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CAPEC-393: Lock Picking

Attack Pattern ID: 393
Abstraction: Detailed
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+ Description
An attacker uses lock picking tools and techniques to bypass the locks on a building or facility. Lock picking is the use of a special set of tools to manipulate the pins within a lock. Different sets of tools are required for each type of lock. Lock picking attacks have the advantage of being non-invasive in that if performed correctly the lock will not be damaged. A standard lock pin-and-tumbler lock is secured by a set of internal pins that prevent the tumbler device from turning. Spring loaded driver pins push down on the key pins preventing rotation so that the bolt remains in a locked position.. When the correct key is inserted, the ridges on the key push the key pins up and against the driver pins, causing correct alignment which allows the lock cylinder to rotate. Most common locks, such as domestic locks in the US, can be picked using a standard 2 tools (i.e. a torsion wrench and a hook pick).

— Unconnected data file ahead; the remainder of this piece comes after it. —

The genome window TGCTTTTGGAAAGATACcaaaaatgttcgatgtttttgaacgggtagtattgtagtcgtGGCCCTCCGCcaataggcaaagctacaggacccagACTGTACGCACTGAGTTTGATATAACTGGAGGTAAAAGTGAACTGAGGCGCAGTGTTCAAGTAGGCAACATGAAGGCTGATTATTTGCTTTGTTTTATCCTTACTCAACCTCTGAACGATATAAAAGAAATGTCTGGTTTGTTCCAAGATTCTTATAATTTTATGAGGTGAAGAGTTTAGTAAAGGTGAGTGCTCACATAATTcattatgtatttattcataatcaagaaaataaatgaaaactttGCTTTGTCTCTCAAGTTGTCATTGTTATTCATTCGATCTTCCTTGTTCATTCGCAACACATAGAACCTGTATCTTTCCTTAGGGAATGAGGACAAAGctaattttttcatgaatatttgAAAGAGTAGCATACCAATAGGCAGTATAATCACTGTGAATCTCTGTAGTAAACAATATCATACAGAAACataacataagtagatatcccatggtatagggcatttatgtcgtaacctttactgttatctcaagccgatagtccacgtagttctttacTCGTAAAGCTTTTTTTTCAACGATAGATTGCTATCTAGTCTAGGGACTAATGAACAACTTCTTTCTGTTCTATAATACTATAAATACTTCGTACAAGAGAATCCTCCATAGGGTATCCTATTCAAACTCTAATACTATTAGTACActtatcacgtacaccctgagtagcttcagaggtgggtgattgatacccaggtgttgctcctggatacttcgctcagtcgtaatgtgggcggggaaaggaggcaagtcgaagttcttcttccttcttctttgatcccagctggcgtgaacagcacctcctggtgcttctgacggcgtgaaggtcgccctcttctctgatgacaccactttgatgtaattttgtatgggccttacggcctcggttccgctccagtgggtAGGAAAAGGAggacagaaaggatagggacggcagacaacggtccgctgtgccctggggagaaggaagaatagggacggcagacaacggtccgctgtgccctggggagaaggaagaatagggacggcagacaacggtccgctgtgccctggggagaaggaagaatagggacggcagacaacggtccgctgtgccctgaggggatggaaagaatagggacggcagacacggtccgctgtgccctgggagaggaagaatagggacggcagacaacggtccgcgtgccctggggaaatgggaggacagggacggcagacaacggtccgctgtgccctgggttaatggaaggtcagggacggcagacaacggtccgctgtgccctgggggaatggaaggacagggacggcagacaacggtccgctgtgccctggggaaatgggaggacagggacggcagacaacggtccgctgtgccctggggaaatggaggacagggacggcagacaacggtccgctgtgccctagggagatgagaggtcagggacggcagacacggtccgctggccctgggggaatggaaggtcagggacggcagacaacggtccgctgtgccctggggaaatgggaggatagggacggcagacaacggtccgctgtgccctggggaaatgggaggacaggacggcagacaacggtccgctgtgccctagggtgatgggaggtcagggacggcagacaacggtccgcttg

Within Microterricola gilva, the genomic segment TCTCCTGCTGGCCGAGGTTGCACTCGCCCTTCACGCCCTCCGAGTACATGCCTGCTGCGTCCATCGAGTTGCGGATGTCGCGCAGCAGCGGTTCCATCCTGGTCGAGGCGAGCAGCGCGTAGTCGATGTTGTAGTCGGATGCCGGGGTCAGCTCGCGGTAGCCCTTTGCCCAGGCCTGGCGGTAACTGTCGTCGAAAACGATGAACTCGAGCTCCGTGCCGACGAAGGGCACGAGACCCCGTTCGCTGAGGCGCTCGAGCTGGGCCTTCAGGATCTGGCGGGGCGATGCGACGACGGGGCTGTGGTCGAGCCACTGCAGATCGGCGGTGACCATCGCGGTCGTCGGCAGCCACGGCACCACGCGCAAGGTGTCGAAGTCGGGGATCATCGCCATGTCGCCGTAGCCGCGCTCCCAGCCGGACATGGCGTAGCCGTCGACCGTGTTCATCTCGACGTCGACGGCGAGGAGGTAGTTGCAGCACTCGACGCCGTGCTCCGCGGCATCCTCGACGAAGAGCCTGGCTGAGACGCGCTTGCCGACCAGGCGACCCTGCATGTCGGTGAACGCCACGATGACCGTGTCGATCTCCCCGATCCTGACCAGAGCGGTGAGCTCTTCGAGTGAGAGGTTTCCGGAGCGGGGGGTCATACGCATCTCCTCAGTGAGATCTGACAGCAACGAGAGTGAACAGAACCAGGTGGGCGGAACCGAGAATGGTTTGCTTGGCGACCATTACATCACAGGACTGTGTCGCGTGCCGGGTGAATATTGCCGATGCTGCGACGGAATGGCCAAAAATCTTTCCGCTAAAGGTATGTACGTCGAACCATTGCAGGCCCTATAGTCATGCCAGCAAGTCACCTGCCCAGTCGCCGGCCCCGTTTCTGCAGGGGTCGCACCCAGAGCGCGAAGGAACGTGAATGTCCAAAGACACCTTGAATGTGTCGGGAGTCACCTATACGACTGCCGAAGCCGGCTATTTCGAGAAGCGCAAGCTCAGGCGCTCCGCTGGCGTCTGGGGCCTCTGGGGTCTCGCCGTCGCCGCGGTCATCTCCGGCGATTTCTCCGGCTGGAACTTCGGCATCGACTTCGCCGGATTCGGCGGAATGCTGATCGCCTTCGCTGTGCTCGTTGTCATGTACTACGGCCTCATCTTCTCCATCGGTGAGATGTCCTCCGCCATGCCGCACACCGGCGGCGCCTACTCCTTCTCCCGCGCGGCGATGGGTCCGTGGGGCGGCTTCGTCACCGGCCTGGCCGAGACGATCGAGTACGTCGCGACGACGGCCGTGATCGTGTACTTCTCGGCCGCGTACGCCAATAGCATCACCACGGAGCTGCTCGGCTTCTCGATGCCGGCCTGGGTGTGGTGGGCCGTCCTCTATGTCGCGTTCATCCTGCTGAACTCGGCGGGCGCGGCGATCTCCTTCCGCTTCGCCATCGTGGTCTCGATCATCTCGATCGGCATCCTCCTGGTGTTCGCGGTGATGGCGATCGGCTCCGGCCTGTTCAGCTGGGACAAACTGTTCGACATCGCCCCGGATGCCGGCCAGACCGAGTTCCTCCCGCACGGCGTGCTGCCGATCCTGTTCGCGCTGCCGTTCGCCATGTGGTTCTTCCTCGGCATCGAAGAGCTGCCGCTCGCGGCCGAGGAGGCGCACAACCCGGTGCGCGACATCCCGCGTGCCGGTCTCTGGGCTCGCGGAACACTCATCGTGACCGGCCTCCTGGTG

+ Relationships
Section HelpThis table shows the other attack patterns and high level categories that are related to this attack pattern. These relationships are defined as ChildOf and ParentOf, and give insight to similar items that may exist at higher and lower levels of abstraction. In addition, relationships such as CanFollow, PeerOf, and CanAlsoBe are defined to show similar attack patterns that the user may want to explore.
ChildOfStandard Attack PatternStandard Attack Pattern - A standard level attack pattern in CAPEC is focused on a specific methodology or technique used in an attack. It is often seen as a singular piece of a fully executed attack. A standard attack pattern is meant to provide sufficient details to understand the specific technique and how it attempts to accomplish a desired goal. A standard level attack pattern is a specific type of a more abstract meta level attack pattern.391Bypassing Physical Locks
Section HelpThis table shows the views that this attack pattern belongs to and top level categories within that view.
+ References
[REF-33] Stuart McClure, Joel Scambray and George Kurtz. "Hacking Exposed: Network Security Secrets & Solutions". Chapter 9: Hacking Hardware. 6th Edition. McGraw Hill. 2009.
+ Content History
Submission DateSubmitterOrganization
(Version 2.6)
CAPEC Content TeamThe MITRE Corporation
Modification DateModifierOrganization
(Version 3.2)
CAPEC Content TeamThe MITRE Corporation
Updated @Abstraction
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Page Last Updated or Reviewed: July 31, 2018